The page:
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New Jersey’s New IT Plan Is Heavy on ‘Commonality’ and Cloud

The 2023-2025 strategy aims to break down data and identity management silos across agencies, transition from a legacy on-prem mainframe to cloud services and create more consistent user experiences.

Closeup of a person fitting a puzzle piece into place.
New Jersey wants to have a more uniform digital presence and modernized, cloud services by 2025.

The state’s new 2023-2025 IT Business & Technology Strategic Plan aims to modernize older systems, including shifting functions off the on-prem mainframe and over to cloud solutions. It also calls for agencies to adopt common platforms for activities like identity management and data sharing and follow common website design approaches that can bring cohesion to government’s digital presence.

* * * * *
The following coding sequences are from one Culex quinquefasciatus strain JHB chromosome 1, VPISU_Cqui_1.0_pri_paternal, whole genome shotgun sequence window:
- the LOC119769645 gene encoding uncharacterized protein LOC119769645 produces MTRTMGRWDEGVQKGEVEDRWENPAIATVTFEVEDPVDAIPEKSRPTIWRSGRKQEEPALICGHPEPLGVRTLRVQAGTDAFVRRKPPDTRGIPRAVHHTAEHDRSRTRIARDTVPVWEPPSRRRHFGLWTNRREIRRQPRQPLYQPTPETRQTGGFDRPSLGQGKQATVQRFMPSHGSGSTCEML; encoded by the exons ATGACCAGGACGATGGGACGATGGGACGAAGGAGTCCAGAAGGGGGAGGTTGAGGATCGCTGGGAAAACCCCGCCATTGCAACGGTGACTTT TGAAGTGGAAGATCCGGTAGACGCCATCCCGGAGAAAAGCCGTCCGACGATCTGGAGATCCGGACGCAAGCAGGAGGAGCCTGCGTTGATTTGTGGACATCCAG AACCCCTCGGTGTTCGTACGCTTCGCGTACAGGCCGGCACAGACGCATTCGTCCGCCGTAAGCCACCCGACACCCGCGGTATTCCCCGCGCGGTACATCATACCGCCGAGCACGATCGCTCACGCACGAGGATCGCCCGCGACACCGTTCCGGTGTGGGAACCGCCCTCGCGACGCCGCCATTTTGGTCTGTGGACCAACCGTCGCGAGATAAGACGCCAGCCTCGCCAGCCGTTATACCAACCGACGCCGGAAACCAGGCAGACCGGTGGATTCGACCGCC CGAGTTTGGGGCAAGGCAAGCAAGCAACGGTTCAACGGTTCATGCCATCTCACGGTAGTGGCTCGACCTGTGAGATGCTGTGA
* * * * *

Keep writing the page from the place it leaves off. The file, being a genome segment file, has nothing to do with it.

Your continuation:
The IT plan, in part, tackles issues stemming from pandemic response, when the state hurried to launch digital services to meet new needs and did not prioritize a common user experience, the report states.

Now that the situation has calmed, New Jersey looks to pull its digital services into alignment. Newly acquired or upgraded systems should adopt a common “look-and-feel,” per the plan, and the state is promoting shared identity and access management (IAM) systems.

The strategy also takes aim at trends that emerged well before the pandemic: the executive branch has seen a disparate array of applications crop up across its agencies over the years, and many of these solutions are now aging, state Chief Technology Officer Chris Rein told Government Technology.